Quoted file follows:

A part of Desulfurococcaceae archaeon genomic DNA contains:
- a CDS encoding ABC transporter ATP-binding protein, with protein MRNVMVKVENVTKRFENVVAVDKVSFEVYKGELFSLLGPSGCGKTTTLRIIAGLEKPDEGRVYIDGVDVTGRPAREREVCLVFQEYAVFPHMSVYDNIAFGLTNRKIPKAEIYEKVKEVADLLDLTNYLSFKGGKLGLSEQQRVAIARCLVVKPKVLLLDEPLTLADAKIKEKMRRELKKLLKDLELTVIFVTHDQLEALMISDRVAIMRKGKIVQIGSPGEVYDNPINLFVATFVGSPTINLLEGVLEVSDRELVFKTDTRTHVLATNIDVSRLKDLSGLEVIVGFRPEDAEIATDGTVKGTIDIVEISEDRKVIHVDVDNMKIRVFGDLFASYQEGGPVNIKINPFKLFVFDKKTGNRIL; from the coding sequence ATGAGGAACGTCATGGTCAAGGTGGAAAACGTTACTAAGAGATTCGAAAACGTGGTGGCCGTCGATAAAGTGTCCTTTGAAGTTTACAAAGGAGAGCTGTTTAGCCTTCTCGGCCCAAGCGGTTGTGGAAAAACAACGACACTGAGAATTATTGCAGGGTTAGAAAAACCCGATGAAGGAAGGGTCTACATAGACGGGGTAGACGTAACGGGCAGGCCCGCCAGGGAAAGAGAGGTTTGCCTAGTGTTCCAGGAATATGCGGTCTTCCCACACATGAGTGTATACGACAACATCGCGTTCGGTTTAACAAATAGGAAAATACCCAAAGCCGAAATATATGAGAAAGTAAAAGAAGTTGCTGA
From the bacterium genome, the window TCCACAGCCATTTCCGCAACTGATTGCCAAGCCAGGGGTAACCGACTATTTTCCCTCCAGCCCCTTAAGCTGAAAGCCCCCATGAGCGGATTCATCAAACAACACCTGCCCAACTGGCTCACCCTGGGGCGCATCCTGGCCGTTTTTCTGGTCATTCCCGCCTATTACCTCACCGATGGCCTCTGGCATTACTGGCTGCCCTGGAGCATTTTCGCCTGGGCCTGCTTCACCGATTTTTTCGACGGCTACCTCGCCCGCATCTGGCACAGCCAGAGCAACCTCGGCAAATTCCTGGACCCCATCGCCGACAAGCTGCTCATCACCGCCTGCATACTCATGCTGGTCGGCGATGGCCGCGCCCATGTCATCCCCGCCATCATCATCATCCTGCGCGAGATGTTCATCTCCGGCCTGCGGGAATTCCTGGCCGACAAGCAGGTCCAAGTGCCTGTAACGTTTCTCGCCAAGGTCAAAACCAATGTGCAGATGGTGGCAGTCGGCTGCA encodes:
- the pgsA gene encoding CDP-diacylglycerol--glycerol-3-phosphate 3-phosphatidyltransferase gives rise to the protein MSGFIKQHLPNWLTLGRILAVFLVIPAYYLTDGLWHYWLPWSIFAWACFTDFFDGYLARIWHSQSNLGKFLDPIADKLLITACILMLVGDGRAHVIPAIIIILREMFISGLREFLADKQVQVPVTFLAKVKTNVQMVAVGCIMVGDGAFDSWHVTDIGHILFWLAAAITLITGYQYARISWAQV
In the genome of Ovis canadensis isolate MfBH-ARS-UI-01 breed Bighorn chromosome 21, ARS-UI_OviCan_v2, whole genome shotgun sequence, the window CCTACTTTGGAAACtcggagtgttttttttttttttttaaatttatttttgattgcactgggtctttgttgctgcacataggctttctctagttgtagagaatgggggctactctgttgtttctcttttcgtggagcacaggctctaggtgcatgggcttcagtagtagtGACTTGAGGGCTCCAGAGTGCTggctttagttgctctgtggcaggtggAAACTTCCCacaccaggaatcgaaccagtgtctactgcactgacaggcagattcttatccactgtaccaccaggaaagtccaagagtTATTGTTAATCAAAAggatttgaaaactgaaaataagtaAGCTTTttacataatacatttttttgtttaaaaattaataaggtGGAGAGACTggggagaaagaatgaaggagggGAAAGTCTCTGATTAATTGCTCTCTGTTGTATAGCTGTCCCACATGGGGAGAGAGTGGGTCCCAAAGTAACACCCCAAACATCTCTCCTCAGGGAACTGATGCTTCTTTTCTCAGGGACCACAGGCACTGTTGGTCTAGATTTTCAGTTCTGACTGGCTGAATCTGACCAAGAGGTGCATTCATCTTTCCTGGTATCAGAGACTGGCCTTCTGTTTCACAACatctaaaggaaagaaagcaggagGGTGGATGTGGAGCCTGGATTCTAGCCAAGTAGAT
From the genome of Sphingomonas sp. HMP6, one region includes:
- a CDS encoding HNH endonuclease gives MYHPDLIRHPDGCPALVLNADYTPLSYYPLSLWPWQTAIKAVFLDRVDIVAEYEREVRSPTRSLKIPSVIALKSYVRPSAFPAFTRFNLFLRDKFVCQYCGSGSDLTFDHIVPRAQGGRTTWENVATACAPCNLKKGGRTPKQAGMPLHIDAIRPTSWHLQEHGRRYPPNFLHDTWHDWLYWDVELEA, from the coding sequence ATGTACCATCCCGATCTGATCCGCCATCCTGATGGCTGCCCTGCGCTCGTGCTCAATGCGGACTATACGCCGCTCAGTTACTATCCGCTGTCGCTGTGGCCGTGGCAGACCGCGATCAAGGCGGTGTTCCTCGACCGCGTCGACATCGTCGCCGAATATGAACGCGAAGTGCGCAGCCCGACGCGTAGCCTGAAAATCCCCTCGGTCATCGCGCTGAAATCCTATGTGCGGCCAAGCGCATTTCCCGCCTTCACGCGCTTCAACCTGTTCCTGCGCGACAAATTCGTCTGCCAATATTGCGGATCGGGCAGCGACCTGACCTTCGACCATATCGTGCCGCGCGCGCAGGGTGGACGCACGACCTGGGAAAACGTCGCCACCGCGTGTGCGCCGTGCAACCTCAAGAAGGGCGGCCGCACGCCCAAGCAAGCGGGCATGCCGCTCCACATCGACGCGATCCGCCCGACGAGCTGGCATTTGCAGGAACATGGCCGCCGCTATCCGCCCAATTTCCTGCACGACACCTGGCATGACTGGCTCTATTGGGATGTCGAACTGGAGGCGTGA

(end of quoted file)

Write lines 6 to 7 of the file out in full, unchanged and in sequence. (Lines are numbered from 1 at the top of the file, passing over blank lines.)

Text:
From the genome of Sphingomonas sp. HMP6, one region includes:
- a CDS encoding HNH endonuclease gives MYHPDLIRHPDGCPALVLNADYTPLSYYPLSLWPWQTAIKAVFLDRVDIVAEYEREVRSPTRSLKIPSVIALKSYVRPSAFPAFTRFNLFLRDKFVCQYCGSGSDLTFDHIVPRAQGGRTTWENVATACAPCNLKKGGRTPKQAGMPLHIDAIRPTSWHLQEHGRRYPPNFLHDTWHDWLYWDVELEA, from the coding sequence ATGTACCATCCCGATCTGATCCGCCATCCTGATGGCTGCCCTGCGCTCGTGCTCAATGCGGACTATACGCCGCTCAGTTACTATCCGCTGTCGCTGTGGCCGTGGCAGACCGCGATCAAGGCGGTGTTCCTCGACCGCGTCGACATCGTCGCCGAATATGAACGCGAAGTGCGCAGCCCGACGCGTAGCCTGAAAATCCCCTCGGTCATCGCGCTGAAATCCTATGTGCGGCCAAGCGCATTTCCCGCCTTCACGCGCTTCAACCTGTTCCTGCGCGACAAATTCGTCTGCCAATATTGCGGATCGGGCAGCGACCTGACCTTCGACCATATCGTGCCGCGCGCGCAGGGTGGACGCACGACCTGGGAAAACGTCGCCACCGCGTGTGCGCCGTGCAACCTCAAGAAGGGCGGCCGCACGCCCAAGCAAGCGGGCATGCCGCTCCACATCGACGCGATCCGCCCGACGAGCTGGCATTTGCAGGAACATGGCCGCCGCTATCCGCCCAATTTCCTGCACGACACCTGGCATGACTGGCTCTATTGGGATGTCGAACTGGAGGCGTGA